Giant Adirondack chairs for soaking up the view
The Merona campground was packed. They do have a "tent" area but it is pretty small. So you feel like you're right on top of one another. It was not particularly comfortable. Add to that a group if 5 drunk Italian motorcyclists who stayed up all night yelling, laughing, and singing and we had one sleepless night. This is not a campground we'd ever come back to.
The Via bike path in Italy seems to be getting more and more improvements every year. We had two maps, one for 2006 and one for 2012. They were different from each other and neither exactly matched the signed path. New construction is being added every year and the maps aren't keeping up.
We were going to spend the night near the city of Bolzano but getting to the campground proved to be very difficult. There was construction everywhere and no direct back road option. So we just stopped for lunch and rode on.
Instead we stopped at the tiny town if Auer and were so glad we had decided to go on. We found one of the nicest campgrounds we saw in Italy behind a little hotel. Toilets were incredible, the views from our site spectacular, and they have 5 little spots specifically reserved for bicyclists so you're almost guaranteed a spot. Aa it turns out we probably should have stayed two nights.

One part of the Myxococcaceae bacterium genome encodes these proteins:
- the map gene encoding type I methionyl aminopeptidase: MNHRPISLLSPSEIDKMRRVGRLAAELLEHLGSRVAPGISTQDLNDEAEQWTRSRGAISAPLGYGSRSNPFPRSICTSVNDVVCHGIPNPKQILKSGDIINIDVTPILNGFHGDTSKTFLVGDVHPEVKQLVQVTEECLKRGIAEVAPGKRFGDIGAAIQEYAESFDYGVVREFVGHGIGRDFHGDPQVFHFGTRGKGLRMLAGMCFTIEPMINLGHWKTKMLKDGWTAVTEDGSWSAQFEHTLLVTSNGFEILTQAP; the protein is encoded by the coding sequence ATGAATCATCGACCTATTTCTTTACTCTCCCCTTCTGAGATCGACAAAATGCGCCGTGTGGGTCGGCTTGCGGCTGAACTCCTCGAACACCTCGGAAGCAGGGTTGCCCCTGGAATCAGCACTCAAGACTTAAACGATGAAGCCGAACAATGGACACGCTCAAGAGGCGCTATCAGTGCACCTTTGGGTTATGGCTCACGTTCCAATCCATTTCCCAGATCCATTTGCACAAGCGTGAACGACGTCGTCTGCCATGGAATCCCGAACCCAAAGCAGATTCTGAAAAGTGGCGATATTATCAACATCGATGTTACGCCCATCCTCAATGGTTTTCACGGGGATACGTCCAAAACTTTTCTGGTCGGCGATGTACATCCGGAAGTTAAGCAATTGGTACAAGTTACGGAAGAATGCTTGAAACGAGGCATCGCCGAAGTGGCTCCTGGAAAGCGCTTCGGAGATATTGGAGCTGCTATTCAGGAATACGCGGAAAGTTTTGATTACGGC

The next day started out almost sunny but soon the clouds gathered. When the forecast called for rain we expected a little sprinkling. What we hasn't counted on was the absolute dump we got. We were in the city of Trento. We had only a basic map in our bike map book. We hadn't yet gotten a SIM for the phone so we had no idea where hotels were or what they might cost. The tourist office wasn't where it used to be. And it was pouring. We were soaking wet.
With the help of a local hotel receptionist we managed to get ourselves a good room for the night right within walking distance of the old town. A night of drying off and we were feeling a whole lot more normal.
Once you get into the old sections if Trento you actually find a rather pleasant city. It's obviously a city that has had a lot of wealth over the years judging by the lovely palazzos all over. Although like so much of Italy many of the facades showed signs of wear. Stucco is hard to keep in tact for centuries.
Trento was a city originally founded as a Roman fort when the Via was built. It was expanded and soon became a large fortified city. It was rectangular in shape with a rectangular street layout. A wall with several towers and a water moat turned this city into a very defensible fort. The Romans embarked on a project to drain and channel the swampy area in the valley so as to turn it into farmland. Today the river lies completely in a manmade channel. There's little signs of the original wild river left.